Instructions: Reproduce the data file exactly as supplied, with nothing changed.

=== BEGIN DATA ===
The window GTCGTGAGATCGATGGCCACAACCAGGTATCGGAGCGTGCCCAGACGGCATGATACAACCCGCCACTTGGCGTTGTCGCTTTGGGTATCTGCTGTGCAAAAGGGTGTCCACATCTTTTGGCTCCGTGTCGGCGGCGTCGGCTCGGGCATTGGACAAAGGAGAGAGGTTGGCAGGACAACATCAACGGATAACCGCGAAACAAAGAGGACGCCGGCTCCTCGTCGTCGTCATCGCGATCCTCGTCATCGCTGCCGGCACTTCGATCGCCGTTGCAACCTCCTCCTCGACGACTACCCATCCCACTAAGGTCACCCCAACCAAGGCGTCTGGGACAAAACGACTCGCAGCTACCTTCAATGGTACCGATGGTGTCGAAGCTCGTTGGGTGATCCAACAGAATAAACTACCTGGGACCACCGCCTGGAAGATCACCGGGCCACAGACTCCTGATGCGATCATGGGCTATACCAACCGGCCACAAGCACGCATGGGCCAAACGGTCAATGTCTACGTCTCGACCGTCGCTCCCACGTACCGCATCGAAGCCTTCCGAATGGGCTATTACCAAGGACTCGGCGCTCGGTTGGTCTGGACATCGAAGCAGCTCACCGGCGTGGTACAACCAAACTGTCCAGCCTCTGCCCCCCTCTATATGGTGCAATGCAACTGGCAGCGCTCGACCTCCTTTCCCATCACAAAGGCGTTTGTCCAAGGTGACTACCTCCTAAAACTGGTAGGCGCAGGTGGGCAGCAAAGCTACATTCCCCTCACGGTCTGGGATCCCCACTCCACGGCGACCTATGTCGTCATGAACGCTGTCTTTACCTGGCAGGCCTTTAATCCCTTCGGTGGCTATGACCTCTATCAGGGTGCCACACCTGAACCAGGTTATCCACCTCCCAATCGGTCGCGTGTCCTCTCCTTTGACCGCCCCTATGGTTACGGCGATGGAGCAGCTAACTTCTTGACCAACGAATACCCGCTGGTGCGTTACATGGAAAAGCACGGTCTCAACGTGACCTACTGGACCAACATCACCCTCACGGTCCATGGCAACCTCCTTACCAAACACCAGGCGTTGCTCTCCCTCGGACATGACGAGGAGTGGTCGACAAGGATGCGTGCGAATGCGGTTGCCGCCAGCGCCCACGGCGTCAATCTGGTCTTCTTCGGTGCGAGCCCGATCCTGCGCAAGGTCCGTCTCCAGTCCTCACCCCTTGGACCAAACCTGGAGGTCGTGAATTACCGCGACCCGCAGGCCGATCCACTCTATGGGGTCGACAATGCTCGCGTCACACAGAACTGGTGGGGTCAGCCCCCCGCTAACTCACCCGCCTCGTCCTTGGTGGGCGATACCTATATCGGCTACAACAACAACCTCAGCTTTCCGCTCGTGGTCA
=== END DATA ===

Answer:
The window GTCGTGAGATCGATGGCCACAACCAGGTATCGGAGCGTGCCCAGACGGCATGATACAACCCGCCACTTGGCGTTGTCGCTTTGGGTATCTGCTGTGCAAAAGGGTGTCCACATCTTTTGGCTCCGTGTCGGCGGCGTCGGCTCGGGCATTGGACAAAGGAGAGAGGTTGGCAGGACAACATCAACGGATAACCGCGAAACAAAGAGGACGCCGGCTCCTCGTCGTCGTCATCGCGATCCTCGTCATCGCTGCCGGCACTTCGATCGCCGTTGCAACCTCCTCCTCGACGACTACCCATCCCACTAAGGTCACCCCAACCAAGGCGTCTGGGACAAAACGACTCGCAGCTACCTTCAATGGTACCGATGGTGTCGAAGCTCGTTGGGTGATCCAACAGAATAAACTACCTGGGACCACCGCCTGGAAGATCACCGGGCCACAGACTCCTGATGCGATCATGGGCTATACCAACCGGCCACAAGCACGCATGGGCCAAACGGTCAATGTCTACGTCTCGACCGTCGCTCCCACGTACCGCATCGAAGCCTTCCGAATGGGCTATTACCAAGGACTCGGCGCTCGGTTGGTCTGGACATCGAAGCAGCTCACCGGCGTGGTACAACCAAACTGTCCAGCCTCTGCCCCCCTCTATATGGTGCAATGCAACTGGCAGCGCTCGACCTCCTTTCCCATCACAAAGGCGTTTGTCCAAGGTGACTACCTCCTAAAACTGGTAGGCGCAGGTGGGCAGCAAAGCTACATTCCCCTCACGGTCTGGGATCCCCACTCCACGGCGACCTATGTCGTCATGAACGCTGTCTTTACCTGGCAGGCCTTTAATCCCTTCGGTGGCTATGACCTCTATCAGGGTGCCACACCTGAACCAGGTTATCCACCTCCCAATCGGTCGCGTGTCCTCTCCTTTGACCGCCCCTATGGTTACGGCGATGGAGCAGCTAACTTCTTGACCAACGAATACCCGCTGGTGCGTTACATGGAAAAGCACGGTCTCAACGTGACCTACTGGACCAACATCACCCTCACGGTCCATGGCAACCTCCTTACCAAACACCAGGCGTTGCTCTCCCTCGGACATGACGAGGAGTGGTCGACAAGGATGCGTGCGAATGCGGTTGCCGCCAGCGCCCACGGCGTCAATCTGGTCTTCTTCGGTGCGAGCCCGATCCTGCGCAAGGTCCGTCTCCAGTCCTCACCCCTTGGACCAAACCTGGAGGTCGTGAATTACCGCGACCCGCAGGCCGATCCACTCTATGGGGTCGACAATGCTCGCGTCACACAGAACTGGTGGGGTCAGCCCCCCGCTAACTCACCCGCCTCGTCCTTGGTGGGCGATACCTATATCGGCTACAACAACAACCTCAGCTTTCCGCTCGTGGTCA